I spent a few days this week in Antigua. Antigua is a historic town a few miles away from Guatemala City, full of old churches and cobblestone streets and touristy souvenir shops. Getting around Guatemala is always an adventure—especially when you’re doing it alone. But I booked a charter bus out of Xela, hopped on another crowded bus a few miles outside of Antigua, turned down a dinner invitation from a very friendly Guatemalan man, and arrived in a completely unfamiliar city around 7 PM.
Once I got off the bus, there was no plan. I had booked a hostel for the night, but had only a vague idea of where it was. So I grabbed my backpack and wandered around for a while. (You should note that the city center was full of well-lit streets and lots of people. Otherwise, I wouldn’t recommend wandering around in an unfamiliar city by yourself at night in Guatemala.)
I had planned to stay two days, but ended up staying for three. In the course of those three days, I wandered around the city, took lots of pictures, shopped for used books, and drank lots of coffee. I hung out on the hostel’s rooftop deck, made new friends, and had some great conversations. I was there, and I was present, and I wasn’t worried about sticking to a schedule or figuring out what comes next. Something about it was incredibly freeing.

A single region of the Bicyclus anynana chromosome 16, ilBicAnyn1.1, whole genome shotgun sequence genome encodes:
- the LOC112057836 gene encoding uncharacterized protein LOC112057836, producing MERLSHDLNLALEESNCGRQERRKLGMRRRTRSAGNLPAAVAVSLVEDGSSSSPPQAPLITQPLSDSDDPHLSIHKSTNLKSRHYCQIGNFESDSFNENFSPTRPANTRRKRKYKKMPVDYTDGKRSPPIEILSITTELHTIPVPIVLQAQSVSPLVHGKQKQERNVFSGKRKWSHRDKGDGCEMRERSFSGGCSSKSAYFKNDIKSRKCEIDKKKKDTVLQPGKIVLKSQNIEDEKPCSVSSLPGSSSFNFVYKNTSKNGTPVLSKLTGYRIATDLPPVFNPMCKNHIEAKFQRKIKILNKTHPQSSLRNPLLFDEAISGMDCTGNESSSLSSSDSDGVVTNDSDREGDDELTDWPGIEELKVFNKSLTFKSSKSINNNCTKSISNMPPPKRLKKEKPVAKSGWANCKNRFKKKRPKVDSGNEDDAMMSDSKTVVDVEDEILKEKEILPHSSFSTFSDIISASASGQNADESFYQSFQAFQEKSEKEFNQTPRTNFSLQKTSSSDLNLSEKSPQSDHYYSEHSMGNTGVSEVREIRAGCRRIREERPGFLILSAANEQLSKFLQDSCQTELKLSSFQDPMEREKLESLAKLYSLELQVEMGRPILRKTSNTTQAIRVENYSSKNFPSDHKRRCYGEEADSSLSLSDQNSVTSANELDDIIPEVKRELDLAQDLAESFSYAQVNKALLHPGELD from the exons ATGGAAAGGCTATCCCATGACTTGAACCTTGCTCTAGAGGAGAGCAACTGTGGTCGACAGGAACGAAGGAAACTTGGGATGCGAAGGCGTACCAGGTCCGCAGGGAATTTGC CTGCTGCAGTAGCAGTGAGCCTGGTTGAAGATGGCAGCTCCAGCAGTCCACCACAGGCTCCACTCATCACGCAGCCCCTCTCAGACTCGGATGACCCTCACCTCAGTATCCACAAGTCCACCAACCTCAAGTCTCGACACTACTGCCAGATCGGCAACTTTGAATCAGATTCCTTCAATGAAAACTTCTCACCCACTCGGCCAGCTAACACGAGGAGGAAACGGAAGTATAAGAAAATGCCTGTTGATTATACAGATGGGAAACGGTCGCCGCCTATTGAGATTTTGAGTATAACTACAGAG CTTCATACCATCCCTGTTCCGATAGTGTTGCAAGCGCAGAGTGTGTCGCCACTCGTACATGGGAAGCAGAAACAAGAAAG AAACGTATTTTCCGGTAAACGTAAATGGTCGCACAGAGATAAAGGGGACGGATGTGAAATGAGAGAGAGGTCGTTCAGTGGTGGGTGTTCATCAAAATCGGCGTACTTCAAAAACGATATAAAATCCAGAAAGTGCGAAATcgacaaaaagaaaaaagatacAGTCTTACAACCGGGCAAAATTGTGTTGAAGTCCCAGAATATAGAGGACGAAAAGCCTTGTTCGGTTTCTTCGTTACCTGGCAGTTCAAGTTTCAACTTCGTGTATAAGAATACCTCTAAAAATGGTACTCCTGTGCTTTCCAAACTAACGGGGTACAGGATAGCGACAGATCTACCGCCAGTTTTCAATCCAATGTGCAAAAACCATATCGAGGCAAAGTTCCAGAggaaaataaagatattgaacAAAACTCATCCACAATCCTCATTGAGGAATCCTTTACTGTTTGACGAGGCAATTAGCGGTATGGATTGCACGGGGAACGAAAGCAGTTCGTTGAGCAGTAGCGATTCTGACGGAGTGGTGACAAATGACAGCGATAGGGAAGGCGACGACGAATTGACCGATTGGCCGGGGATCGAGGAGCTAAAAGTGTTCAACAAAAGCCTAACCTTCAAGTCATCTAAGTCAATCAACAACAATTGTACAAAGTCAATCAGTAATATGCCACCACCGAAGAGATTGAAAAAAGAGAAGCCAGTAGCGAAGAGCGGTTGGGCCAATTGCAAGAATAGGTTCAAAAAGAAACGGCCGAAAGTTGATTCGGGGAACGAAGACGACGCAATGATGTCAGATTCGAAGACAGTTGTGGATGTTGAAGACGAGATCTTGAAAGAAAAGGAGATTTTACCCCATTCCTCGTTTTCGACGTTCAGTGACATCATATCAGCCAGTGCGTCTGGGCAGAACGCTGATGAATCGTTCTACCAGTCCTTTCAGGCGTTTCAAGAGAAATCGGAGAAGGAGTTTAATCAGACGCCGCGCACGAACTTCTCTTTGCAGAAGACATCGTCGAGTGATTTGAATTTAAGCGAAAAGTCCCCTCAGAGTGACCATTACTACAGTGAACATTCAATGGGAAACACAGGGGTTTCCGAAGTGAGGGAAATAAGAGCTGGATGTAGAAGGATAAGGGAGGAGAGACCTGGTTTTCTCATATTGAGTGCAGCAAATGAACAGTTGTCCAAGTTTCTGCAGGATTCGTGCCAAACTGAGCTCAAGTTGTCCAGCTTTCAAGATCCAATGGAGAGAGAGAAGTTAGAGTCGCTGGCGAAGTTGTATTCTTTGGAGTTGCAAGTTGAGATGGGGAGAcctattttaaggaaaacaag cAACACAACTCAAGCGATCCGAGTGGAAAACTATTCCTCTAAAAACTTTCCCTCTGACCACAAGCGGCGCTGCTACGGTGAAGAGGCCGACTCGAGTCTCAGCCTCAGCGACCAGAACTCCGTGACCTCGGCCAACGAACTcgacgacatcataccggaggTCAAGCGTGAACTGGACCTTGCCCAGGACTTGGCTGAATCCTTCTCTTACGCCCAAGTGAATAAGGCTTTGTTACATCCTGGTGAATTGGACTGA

But then, at the same time, I started worrying about “real life”. I started worrying about not having a plan. I may have said some things I regret, all because I’m so worried about what’s going to happen next.
There’s this myth that says we always have to have a plan. We have to know what’s next, we have to be responsible and financially stable and prepared for the future. And right now, I’m feeling the pressure. I am leaving Guatemala in a little over two months, and once my plane touches the ground in Chicago in June, there is no plan. It all makes me feel like an incredibly irresponsible person when I think about it too much.
But when I think about my experiences this week, maybe it’s okay not to have a plan. Even though my financial situation dictates that I can’t just be a wandering vagrant forever, maybe it’s okay to just be present or a while. To be receptive to new possibilities. To see what happens next.
It will be a new adventure, and for now I’m okay with that.